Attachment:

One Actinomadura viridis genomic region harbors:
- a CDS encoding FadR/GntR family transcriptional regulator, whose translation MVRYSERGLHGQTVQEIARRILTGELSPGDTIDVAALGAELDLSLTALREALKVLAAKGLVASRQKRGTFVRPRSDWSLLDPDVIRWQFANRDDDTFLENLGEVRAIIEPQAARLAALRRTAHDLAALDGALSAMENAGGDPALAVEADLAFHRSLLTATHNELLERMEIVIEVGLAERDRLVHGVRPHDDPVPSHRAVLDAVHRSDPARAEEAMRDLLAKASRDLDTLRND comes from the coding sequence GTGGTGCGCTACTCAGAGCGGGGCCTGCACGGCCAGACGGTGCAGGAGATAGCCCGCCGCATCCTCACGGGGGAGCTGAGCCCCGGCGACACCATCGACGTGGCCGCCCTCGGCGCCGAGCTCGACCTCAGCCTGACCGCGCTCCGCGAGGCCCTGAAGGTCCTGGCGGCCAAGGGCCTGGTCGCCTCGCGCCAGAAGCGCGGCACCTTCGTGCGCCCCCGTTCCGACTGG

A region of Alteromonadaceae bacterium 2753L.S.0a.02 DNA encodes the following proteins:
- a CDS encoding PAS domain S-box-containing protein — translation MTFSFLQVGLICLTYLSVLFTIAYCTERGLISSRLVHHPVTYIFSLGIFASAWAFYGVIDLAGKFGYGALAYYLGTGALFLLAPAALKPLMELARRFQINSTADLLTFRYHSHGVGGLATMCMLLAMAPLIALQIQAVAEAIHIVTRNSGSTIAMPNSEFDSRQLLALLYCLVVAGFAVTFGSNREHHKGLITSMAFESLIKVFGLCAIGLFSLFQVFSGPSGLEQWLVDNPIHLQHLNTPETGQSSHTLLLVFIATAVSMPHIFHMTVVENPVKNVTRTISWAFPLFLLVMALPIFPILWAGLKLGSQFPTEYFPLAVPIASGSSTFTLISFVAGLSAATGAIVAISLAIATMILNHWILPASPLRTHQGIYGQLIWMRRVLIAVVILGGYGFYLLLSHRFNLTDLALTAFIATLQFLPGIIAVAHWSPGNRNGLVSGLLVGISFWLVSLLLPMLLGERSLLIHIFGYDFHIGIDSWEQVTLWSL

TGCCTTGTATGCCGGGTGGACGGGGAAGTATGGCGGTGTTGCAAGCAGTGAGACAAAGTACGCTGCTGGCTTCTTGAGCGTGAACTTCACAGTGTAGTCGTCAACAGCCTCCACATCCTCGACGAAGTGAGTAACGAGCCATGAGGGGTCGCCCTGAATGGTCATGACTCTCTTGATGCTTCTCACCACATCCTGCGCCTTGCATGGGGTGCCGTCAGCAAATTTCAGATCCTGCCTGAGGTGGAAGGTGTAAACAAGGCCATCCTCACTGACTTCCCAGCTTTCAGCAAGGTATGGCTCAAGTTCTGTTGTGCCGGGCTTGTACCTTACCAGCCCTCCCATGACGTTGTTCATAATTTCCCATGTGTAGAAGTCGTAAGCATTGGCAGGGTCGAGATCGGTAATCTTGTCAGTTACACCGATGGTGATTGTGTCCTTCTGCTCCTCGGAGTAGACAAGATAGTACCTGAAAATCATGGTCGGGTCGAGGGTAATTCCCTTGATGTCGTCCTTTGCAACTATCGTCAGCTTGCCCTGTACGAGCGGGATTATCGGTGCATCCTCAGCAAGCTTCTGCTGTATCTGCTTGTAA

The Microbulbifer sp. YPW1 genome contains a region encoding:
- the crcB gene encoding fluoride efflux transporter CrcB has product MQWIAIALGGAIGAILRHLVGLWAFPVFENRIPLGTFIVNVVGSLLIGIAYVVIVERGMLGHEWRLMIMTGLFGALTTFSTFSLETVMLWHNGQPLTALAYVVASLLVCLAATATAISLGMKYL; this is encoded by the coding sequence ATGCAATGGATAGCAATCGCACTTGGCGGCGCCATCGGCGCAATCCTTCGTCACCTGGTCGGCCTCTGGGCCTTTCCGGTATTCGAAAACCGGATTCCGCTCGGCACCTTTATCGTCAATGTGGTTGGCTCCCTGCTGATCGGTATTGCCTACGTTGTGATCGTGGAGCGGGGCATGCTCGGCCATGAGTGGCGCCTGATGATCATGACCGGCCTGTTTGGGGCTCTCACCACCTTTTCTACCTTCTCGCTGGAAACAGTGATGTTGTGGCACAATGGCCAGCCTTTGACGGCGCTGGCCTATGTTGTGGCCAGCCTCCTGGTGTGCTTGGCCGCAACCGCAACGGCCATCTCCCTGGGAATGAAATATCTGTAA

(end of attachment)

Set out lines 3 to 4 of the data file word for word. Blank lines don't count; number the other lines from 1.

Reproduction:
A region of Alteromonadaceae bacterium 2753L.S.0a.02 DNA encodes the following proteins:
- a CDS encoding PAS domain S-box-containing protein — translation MTFSFLQVGLICLTYLSVLFTIAYCTERGLISSRLVHHPVTYIFSLGIFASAWAFYGVIDLAGKFGYGALAYYLGTGALFLLAPAALKPLMELARRFQINSTADLLTFRYHSHGVGGLATMCMLLAMAPLIALQIQAVAEAIHIVTRNSGSTIAMPNSEFDSRQLLALLYCLVVAGFAVTFGSNREHHKGLITSMAFESLIKVFGLCAIGLFSLFQVFSGPSGLEQWLVDNPIHLQHLNTPETGQSSHTLLLVFIATAVSMPHIFHMTVVENPVKNVTRTISWAFPLFLLVMALPIFPILWAGLKLGSQFPTEYFPLAVPIASGSSTFTLISFVAGLSAATGAIVAISLAIATMILNHWILPASPLRTHQGIYGQLIWMRRVLIAVVILGGYGFYLLLSHRFNLTDLALTAFIATLQFLPGIIAVAHWSPGNRNGLVSGLLVGISFWLVSLLLPMLLGERSLLIHIFGYDFHIGIDSWEQVTLWSL